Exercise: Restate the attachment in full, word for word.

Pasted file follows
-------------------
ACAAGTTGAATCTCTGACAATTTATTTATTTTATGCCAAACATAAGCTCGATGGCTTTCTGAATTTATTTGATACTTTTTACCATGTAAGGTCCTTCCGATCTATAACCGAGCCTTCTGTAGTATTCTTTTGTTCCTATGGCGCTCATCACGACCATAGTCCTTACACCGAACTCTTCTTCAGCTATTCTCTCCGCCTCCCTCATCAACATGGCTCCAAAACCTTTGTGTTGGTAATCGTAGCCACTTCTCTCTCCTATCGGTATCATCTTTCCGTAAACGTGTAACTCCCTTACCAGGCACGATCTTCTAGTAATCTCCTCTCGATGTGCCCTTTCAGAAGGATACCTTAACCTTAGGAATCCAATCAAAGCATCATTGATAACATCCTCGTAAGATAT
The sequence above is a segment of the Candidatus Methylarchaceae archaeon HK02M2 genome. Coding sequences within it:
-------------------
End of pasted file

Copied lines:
ACAAGTTGAATCTCTGACAATTTATTTATTTTATGCCAAACATAAGCTCGATGGCTTTCTGAATTTATTTGATACTTTTTACCATGTAAGGTCCTTCCGATCTATAACCGAGCCTTCTGTAGTATTCTTTTGTTCCTATGGCGCTCATCACGACCATAGTCCTTACACCGAACTCTTCTTCAGCTATTCTCTCCGCCTCCCTCATCAACATGGCTCCAAAACCTTTGTGTTGGTAATCGTAGCCACTTCTCTCTCCTATCGGTATCATCTTTCCGTAAACGTGTAACTCCCTTACCAGGCACGATCTTCTAGTAATCTCCTCTCGATGTGCCCTTTCAGAAGGATACCTTAACCTTAGGAATCCAATCAAAGCATCATTGATAACATCCTCGTAAGATAT
The sequence above is a segment of the Candidatus Methylarchaceae archaeon HK02M2 genome. Coding sequences within it: